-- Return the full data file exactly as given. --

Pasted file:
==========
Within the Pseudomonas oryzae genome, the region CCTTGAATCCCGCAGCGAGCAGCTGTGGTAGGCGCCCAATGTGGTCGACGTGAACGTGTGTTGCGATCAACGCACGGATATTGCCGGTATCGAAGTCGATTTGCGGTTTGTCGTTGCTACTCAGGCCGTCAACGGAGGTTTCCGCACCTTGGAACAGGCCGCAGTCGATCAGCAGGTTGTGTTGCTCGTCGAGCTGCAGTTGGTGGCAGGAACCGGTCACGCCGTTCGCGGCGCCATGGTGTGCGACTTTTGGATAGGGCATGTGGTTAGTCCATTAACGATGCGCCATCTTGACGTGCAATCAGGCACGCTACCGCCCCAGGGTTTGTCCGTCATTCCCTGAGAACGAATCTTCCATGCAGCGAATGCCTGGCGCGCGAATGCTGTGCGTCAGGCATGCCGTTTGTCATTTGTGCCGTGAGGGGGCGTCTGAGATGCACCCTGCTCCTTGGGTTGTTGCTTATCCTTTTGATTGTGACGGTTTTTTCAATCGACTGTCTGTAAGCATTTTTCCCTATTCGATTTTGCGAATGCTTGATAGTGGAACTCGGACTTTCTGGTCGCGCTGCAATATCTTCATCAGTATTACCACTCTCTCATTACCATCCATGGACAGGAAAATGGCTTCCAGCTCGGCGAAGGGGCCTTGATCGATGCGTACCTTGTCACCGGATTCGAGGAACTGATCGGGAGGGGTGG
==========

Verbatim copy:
Within the Pseudomonas oryzae genome, the region CCTTGAATCCCGCAGCGAGCAGCTGTGGTAGGCGCCCAATGTGGTCGACGTGAACGTGTGTTGCGATCAACGCACGGATATTGCCGGTATCGAAGTCGATTTGCGGTTTGTCGTTGCTACTCAGGCCGTCAACGGAGGTTTCCGCACCTTGGAACAGGCCGCAGTCGATCAGCAGGTTGTGTTGCTCGTCGAGCTGCAGTTGGTGGCAGGAACCGGTCACGCCGTTCGCGGCGCCATGGTGTGCGACTTTTGGATAGGGCATGTGGTTAGTCCATTAACGATGCGCCATCTTGACGTGCAATCAGGCACGCTACCGCCCCAGGGTTTGTCCGTCATTCCCTGAGAACGAATCTTCCATGCAGCGAATGCCTGGCGCGCGAATGCTGTGCGTCAGGCATGCCGTTTGTCATTTGTGCCGTGAGGGGGCGTCTGAGATGCACCCTGCTCCTTGGGTTGTTGCTTATCCTTTTGATTGTGACGGTTTTTTCAATCGACTGTCTGTAAGCATTTTTCCCTATTCGATTTTGCGAATGCTTGATAGTGGAACTCGGACTTTCTGGTCGCGCTGCAATATCTTCATCAGTATTACCACTCTCTCATTACCATCCATGGACAGGAAAATGGCTTCCAGCTCGGCGAAGGGGCCTTGATCGATGCGTACCTTGTCACCGGATTCGAGGAACTGATCGGGAGGGGTGG